How Detailed Design Guidelines Can Improve Soldering Quality And Reduce Costs In Selective Through-Hole Soldering Processes
Authors: Heike Schlessmann and Christian Ott Company: SEHO Systems GmbH and SEHO North America, Inc. Date Published: 10/16/2011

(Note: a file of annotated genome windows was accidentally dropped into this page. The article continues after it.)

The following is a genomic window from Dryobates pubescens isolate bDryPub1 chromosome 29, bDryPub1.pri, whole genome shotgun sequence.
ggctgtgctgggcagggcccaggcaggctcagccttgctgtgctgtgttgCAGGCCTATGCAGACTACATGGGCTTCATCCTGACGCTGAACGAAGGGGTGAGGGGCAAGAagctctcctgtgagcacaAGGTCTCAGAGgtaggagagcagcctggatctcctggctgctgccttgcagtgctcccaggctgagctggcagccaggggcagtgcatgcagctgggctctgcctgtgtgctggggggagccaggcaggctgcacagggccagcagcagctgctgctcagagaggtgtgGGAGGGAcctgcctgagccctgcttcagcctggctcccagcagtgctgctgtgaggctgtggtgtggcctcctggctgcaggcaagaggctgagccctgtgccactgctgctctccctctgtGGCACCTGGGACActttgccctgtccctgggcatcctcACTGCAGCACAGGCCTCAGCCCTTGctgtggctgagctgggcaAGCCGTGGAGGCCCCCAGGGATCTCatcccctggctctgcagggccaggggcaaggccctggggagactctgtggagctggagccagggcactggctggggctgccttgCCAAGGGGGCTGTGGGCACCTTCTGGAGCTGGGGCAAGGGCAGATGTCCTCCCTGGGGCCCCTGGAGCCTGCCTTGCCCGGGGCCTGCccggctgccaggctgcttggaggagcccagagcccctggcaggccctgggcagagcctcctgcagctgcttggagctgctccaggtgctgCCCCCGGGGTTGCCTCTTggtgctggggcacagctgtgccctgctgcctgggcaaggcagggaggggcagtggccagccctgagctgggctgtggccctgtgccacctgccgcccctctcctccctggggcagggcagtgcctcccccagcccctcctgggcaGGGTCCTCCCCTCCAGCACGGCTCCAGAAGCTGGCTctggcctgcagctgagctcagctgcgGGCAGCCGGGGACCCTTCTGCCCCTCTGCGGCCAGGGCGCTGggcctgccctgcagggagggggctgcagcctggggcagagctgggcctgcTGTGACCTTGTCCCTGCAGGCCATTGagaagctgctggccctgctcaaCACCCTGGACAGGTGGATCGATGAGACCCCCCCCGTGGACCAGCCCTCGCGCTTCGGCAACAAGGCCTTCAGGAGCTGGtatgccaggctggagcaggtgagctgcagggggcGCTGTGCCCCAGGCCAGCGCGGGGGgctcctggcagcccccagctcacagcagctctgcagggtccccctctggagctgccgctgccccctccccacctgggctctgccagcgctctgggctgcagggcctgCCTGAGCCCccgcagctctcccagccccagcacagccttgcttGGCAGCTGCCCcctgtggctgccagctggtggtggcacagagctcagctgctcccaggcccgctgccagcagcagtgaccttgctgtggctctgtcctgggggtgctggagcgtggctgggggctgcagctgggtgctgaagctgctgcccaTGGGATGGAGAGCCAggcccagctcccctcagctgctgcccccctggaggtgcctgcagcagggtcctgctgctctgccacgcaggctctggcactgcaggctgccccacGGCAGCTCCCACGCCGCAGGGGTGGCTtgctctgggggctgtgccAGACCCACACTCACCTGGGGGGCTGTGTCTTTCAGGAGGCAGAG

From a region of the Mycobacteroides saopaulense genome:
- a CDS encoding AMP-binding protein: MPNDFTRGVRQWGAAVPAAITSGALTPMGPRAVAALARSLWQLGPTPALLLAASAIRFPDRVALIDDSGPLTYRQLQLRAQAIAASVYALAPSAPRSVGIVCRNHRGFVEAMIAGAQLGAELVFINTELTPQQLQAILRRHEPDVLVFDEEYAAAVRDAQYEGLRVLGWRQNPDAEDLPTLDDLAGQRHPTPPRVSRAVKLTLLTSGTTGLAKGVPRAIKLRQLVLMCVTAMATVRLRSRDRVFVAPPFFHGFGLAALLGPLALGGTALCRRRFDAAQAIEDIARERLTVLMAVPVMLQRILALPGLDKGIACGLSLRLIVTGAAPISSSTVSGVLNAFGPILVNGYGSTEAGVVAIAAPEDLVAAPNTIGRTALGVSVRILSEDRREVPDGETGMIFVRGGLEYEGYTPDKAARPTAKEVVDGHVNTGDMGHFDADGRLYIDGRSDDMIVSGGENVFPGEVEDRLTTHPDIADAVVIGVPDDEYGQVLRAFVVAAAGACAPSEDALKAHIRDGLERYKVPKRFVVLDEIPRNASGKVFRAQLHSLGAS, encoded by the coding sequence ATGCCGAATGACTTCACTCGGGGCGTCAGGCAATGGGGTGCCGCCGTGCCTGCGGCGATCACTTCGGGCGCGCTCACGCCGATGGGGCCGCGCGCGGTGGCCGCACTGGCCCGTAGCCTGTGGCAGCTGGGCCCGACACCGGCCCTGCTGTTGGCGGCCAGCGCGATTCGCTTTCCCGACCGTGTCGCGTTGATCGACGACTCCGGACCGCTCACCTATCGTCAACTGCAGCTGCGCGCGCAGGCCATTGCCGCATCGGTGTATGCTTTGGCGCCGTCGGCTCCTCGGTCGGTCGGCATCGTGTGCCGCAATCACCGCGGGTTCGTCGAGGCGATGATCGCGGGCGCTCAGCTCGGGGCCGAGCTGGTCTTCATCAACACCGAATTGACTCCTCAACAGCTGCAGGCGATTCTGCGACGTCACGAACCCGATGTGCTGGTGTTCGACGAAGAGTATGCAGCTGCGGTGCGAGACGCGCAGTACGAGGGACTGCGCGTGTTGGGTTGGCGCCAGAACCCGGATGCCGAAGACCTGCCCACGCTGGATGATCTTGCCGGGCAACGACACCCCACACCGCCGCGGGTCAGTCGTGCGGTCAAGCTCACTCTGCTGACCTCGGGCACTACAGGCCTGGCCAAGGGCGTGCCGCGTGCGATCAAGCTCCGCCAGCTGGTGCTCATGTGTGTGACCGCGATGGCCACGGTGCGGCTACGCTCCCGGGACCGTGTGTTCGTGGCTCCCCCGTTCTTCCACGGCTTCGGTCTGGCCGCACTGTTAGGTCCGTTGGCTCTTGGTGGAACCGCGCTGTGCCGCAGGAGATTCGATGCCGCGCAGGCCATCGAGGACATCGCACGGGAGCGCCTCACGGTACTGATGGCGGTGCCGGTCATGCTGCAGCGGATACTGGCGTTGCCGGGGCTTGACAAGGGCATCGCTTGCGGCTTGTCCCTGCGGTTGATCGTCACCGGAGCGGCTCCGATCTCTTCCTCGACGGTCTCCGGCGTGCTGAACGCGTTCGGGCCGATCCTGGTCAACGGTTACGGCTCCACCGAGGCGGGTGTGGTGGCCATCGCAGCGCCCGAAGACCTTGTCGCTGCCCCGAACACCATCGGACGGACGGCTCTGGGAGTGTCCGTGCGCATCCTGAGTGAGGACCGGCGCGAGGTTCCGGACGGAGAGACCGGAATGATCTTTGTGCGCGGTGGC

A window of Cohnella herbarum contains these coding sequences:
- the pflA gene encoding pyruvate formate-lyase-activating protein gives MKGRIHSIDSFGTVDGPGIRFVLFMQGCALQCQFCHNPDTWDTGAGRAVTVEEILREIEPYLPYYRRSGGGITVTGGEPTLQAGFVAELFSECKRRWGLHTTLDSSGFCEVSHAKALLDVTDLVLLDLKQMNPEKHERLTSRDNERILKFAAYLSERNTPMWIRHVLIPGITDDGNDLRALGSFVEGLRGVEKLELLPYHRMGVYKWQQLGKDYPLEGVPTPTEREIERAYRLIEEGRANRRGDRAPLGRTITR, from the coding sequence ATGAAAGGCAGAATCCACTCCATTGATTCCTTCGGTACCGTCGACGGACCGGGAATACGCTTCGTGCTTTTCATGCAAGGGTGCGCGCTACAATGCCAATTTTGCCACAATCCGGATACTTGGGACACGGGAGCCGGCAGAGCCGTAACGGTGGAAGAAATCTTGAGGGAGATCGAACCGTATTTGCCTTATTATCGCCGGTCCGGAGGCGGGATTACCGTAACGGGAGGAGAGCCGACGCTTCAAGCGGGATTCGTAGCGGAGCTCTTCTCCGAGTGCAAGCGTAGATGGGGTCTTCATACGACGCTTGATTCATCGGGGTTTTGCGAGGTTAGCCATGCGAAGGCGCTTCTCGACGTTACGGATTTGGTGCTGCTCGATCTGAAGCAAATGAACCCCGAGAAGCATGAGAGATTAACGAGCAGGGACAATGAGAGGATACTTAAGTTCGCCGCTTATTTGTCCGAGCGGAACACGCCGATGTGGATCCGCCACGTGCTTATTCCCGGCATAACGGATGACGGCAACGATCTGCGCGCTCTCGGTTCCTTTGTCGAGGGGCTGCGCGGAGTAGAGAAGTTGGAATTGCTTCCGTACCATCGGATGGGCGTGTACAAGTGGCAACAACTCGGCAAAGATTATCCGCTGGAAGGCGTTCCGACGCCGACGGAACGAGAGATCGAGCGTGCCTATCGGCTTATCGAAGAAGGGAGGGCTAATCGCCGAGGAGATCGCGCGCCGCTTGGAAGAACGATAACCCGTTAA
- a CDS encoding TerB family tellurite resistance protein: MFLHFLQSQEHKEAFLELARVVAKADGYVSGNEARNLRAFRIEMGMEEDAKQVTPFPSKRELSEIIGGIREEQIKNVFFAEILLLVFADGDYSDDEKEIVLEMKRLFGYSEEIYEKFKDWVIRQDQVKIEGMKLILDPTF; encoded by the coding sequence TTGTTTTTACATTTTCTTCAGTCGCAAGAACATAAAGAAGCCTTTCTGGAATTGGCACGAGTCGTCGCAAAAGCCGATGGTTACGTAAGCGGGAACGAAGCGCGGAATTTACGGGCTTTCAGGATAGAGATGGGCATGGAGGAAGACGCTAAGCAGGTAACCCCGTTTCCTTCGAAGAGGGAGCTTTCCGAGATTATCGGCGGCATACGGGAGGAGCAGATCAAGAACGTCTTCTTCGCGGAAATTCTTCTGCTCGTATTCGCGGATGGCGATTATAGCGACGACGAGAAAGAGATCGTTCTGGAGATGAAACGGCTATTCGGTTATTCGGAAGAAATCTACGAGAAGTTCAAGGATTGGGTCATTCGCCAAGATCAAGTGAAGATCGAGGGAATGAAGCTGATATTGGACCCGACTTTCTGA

Abstract: For companies producing electronic equipment it is of existential importance to reduce production costs whilst maintaining a consistently high quality level of the manufactured products. Manual repair soldering that is expensive, time-consuming and cost intensive is unacceptable due to the required quality and the requested reproducibility of the whole manufacturing process. In addition, densely populated multilayer boards and miniaturized, high-pin-count, fine-pitch devices cannot be efficiently repaired with high quality. “Hidden costs”, such as productivity rates, operator training and damaged assembly costs have to be taken into consideration as well. Special focus has to be set to lead free applications as manual repair soldering processes can cause enormous thermal problems. The target, therefore, has to be a zero-fault soldering process which particularly applies for soldering of single through-hole components after reflow. An appropriate printed circuit board design is of the utmost importance here. The shape of pads and their distance in relation to each other have to be considered, just like the distance between the individual pins or their length. Moreover, by choosing the correct soldering nozzle, one can avoid soldering faults in an automatic selective soldering process. This particularly applies for typical faults such as solder bridges or solder balls. With many practical examples, this paper gives a detailed explanation of the individual points which should be found in the selective soldering process, with regard to the assembly design and solder nozzle technology.